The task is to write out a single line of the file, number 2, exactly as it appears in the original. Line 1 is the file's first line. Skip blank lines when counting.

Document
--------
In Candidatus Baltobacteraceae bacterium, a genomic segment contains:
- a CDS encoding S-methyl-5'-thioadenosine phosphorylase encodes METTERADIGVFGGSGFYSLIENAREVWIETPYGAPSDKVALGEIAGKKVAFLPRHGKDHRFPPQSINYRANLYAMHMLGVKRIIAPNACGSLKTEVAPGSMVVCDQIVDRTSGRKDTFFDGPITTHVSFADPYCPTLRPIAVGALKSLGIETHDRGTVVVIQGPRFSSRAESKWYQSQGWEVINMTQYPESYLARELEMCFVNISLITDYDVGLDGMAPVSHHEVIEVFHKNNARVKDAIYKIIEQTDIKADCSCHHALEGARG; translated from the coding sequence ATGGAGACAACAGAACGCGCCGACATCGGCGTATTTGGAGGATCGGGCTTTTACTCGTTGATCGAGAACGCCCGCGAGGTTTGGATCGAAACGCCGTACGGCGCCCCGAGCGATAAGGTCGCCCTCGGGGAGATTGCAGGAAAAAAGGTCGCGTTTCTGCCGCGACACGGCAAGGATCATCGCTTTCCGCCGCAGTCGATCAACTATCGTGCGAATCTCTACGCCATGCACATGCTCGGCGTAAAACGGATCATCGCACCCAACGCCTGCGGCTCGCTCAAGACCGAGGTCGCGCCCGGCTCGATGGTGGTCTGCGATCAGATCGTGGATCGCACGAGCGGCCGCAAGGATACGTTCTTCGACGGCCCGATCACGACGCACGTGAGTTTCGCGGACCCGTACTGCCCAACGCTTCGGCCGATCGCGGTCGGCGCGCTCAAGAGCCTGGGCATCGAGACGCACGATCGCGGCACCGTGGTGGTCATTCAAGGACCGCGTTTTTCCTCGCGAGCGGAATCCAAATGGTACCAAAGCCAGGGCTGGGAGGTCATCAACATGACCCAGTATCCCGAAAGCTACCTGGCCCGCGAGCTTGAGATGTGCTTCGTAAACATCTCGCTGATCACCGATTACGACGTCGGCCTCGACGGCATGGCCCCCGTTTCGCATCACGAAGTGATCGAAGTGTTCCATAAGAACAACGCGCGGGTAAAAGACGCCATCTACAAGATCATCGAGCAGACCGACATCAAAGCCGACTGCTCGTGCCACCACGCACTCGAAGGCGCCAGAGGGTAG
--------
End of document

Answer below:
- a CDS encoding S-methyl-5'-thioadenosine phosphorylase encodes METTERADIGVFGGSGFYSLIENAREVWIETPYGAPSDKVALGEIAGKKVAFLPRHGKDHRFPPQSINYRANLYAMHMLGVKRIIAPNACGSLKTEVAPGSMVVCDQIVDRTSGRKDTFFDGPITTHVSFADPYCPTLRPIAVGALKSLGIETHDRGTVVVIQGPRFSSRAESKWYQSQGWEVINMTQYPESYLARELEMCFVNISLITDYDVGLDGMAPVSHHEVIEVFHKNNARVKDAIYKIIEQTDIKADCSCHHALEGARG; translated from the coding sequence ATGGAGACAACAGAACGCGCCGACATCGGCGTATTTGGAGGATCGGGCTTTTACTCGTTGATCGAGAACGCCCGCGAGGTTTGGATCGAAACGCCGTACGGCGCCCCGAGCGATAAGGTCGCCCTCGGGGAGATTGCAGGAAAAAAGGTCGCGTTTCTGCCGCGACACGGCAAGGATCATCGCTTTCCGCCGCAGTCGATCAACTATCGTGCGAATCTCTACGCCATGCACATGCTCGGCGTAAAACGGATCATCGCACCCAACGCCTGCGGCTCGCTCAAGACCGAGGTCGCGCCCGGCTCGATGGTGGTCTGCGATCAGATCGTGGATCGCACGAGCGGCCGCAAGGATACGTTCTTCGACGGCCCGATCACGACGCACGTGAGTTTCGCGGACCCGTACTGCCCAACGCTTCGGCCGATCGCGGTCGGCGCGCTCAAGAGCCTGGGCATCGAGACGCACGATCGCGGCACCGTGGTGGTCATTCAAGGACCGCGTTTTTCCTCGCGAGCGGAATCCAAATGGTACCAAAGCCAGGGCTGGGAGGTCATCAACATGACCCAGTATCCCGAAAGCTACCTGGCCCGCGAGCTTGAGATGTGCTTCGTAAACATCTCGCTGATCACCGATTACGACGTCGGCCTCGACGGCATGGCCCCCGTTTCGCATCACGAAGTGATCGAAGTGTTCCATAAGAACAACGCGCGGGTAAAAGACGCCATCTACAAGATCATCGAGCAGACCGACATCAAAGCCGACTGCTCGTGCCACCACGCACTCGAAGGCGCCAGAGGGTAG